"It is quite clear that corruption has come up as a big issue again. Given the fact that corruption of the previous regime was a major political slogan that helped the leaders of the present regime to get considerable political mileage"

 


Allocation of public resources through social and political networks leads to discrimination and exclusion of many people who are not connected to such networks. The excluded persons are usually political opponents or socially marginalized people. Rule based systems can not only safeguard their interests but also prevent some of the aggrieved from violently revolting against regimes that perpetuated unjust and discriminatory practices. Sri Lanka’s past youth revolts were partly motivated by such practices as the 1991 Youth Commission report attested.   

Despite the positive experience with respect to rule based systems on one hand and the negative effects of unjust and discriminatory practices mentioned above on the other, many people seem to have an indifferent attitude towards them. This is the reason why many negative practices have gradually returned and threaten to weaken or undermine rule based systems. There is enough evidence pointing to this fact. Yet, the authorities do not seem to have taken this disturbing trend seriously. If we look at its adverse economic, social and political implications, it is hard to imagine how such a trend could be treated lightly.  

It is quite clear that corruption has come up as a big issue again. Given the fact that corruption of the previous regime was a major political slogan that helped the leaders of the present regime to get considerable political mileage, the incumbent regime will have little chance of surviving the next electoral test if no decisive action is taken to arrest the trend.   

It is true that many people have a tendency to use their social and political capital to access diverse forms of public resources but those who are left out or negatively affected in the process naturally become disillusioned and agitated. Often the latter group is larger than the one that benefits from social and political favouritism and corruption. On the other hand, , those who extend favours to people based on social and political connections do not realize or do not care that many citizens become resentful of the govt that allows this to happen. Perhaps the most significant social implication of the undermining of rule-based systems of governance is the gross indiscipline it breeds. For instance, the vehicle drivers who violate traffic rules and get away by using personal connections or bribing Police officers become even more undisciplined because they know that they can continue to get away after violating the rules.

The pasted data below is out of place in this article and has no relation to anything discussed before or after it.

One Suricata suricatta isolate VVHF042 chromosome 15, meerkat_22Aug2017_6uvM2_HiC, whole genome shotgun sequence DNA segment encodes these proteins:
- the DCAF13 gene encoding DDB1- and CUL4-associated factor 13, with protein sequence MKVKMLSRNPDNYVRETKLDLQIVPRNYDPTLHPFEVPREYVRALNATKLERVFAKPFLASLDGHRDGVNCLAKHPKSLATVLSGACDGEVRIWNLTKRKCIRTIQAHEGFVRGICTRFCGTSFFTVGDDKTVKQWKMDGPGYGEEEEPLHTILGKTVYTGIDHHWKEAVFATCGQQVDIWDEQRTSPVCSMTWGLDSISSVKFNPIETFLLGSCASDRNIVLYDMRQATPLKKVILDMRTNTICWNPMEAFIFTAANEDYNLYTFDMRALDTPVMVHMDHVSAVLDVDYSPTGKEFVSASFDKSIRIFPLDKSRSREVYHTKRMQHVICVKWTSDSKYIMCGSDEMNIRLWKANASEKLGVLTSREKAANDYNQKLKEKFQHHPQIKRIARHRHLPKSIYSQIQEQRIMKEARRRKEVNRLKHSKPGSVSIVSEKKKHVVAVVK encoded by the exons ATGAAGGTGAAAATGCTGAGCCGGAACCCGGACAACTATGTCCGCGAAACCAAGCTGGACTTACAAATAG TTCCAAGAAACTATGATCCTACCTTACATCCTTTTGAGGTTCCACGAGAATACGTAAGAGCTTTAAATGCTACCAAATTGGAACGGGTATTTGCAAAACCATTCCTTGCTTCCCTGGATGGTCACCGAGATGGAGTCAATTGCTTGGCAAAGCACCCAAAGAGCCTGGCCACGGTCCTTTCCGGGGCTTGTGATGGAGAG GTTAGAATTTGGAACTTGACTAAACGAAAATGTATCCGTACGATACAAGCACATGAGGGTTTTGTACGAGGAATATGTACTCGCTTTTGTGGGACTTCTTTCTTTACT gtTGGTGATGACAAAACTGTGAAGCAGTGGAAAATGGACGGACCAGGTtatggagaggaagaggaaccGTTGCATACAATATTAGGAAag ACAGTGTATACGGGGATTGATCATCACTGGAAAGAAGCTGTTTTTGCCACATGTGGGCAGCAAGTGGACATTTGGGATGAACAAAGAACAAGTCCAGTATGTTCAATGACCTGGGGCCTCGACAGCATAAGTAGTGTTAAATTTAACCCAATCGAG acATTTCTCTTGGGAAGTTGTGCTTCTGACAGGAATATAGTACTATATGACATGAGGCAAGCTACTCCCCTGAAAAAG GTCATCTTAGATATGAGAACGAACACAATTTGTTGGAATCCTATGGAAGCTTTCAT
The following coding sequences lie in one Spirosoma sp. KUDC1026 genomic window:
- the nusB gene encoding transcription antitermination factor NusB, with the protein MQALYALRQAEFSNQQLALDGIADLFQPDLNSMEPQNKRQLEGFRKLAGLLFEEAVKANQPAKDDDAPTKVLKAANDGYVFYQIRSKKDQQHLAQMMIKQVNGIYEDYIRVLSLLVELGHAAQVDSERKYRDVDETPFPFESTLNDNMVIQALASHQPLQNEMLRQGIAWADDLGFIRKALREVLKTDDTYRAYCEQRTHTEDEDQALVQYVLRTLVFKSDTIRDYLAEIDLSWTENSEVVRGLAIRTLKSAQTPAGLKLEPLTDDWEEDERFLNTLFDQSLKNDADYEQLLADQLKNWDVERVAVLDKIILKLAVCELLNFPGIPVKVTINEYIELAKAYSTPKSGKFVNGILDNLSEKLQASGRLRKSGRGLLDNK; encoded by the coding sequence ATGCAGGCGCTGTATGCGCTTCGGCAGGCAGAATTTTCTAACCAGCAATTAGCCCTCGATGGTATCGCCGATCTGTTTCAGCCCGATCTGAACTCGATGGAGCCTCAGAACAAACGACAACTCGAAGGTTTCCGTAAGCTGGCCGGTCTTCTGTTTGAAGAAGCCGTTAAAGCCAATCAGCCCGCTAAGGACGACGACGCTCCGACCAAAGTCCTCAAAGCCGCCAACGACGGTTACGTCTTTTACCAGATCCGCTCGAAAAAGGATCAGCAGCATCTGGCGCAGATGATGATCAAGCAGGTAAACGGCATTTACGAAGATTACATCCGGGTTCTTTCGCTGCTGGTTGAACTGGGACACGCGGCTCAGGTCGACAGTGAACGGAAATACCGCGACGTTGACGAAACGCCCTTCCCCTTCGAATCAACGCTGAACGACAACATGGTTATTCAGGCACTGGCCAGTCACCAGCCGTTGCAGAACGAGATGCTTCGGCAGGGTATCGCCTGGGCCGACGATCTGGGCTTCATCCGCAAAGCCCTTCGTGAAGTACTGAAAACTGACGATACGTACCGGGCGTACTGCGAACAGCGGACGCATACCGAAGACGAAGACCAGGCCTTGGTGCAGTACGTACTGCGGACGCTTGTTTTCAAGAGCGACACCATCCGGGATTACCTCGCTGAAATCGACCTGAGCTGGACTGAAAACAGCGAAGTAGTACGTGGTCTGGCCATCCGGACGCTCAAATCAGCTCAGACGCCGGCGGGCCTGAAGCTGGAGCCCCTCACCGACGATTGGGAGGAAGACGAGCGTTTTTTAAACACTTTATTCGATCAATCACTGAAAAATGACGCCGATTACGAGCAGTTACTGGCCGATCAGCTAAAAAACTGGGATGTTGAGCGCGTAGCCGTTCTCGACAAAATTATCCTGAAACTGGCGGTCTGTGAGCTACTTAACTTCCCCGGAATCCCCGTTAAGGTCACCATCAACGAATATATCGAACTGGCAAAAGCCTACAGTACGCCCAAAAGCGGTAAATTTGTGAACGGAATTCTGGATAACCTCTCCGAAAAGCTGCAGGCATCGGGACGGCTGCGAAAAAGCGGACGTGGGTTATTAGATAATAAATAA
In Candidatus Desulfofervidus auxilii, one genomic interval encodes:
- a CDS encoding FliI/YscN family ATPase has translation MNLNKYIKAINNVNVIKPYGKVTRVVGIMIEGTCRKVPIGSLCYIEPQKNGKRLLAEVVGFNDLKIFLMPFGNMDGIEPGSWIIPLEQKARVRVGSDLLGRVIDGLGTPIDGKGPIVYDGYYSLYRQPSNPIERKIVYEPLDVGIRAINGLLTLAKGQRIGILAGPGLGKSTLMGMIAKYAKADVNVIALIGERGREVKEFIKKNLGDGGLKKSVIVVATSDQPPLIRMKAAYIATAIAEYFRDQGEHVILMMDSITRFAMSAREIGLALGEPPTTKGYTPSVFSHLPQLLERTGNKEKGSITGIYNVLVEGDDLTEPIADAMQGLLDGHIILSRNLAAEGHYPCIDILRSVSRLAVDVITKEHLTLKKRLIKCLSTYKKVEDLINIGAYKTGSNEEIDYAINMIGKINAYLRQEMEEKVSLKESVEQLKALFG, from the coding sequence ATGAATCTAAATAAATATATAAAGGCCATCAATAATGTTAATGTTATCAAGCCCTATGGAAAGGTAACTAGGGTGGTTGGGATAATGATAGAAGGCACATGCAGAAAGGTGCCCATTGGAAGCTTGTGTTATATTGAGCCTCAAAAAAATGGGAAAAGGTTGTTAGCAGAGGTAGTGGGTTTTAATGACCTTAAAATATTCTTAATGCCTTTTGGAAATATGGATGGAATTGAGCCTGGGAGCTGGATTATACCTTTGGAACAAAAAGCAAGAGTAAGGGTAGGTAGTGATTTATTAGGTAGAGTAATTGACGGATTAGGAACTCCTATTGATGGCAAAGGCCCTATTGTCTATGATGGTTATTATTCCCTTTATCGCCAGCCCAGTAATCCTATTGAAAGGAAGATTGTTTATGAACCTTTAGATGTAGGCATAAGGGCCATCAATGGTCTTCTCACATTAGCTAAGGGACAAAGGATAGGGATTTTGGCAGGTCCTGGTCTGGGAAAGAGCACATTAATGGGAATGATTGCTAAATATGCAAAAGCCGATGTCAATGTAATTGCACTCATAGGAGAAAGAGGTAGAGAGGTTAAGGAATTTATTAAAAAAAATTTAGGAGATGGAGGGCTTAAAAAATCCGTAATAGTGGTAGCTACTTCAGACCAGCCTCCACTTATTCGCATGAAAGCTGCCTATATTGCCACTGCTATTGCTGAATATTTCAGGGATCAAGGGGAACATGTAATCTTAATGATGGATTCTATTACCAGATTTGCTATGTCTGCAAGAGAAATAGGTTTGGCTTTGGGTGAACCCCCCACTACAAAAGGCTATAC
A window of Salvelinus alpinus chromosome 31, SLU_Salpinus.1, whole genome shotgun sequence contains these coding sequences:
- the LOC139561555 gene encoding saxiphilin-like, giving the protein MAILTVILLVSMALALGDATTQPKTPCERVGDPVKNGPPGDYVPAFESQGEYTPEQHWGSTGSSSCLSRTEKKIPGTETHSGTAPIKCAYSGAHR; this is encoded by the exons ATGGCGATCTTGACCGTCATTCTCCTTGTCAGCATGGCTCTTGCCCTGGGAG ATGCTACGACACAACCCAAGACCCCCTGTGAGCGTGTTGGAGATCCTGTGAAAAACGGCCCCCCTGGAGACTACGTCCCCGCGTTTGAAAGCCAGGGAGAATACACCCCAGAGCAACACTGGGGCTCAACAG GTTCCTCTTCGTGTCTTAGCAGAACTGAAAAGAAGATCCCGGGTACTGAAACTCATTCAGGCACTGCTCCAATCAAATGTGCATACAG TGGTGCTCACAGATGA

Allocation of public resources through social and political networks leads to discrimination and exclusion of many people who are not connected to such networks



Widespread indiscipline on our roads make people insecure, tense, agitated and aggressive, no doubt undermining their civility and psychological health, besides leading to fatal accidents.   

Violation of rules under the influence of corruption and informal social and political interference in many other spheres undermines public trust in formal institutions and rule of law. This is certainly not an environment conducive for promoting peace, non-violence, rule of law and social justice, all of which are key elements of good governance. In fact, such an environment can produce the exact opposite over time as we have witnessed in this country over the last several decades.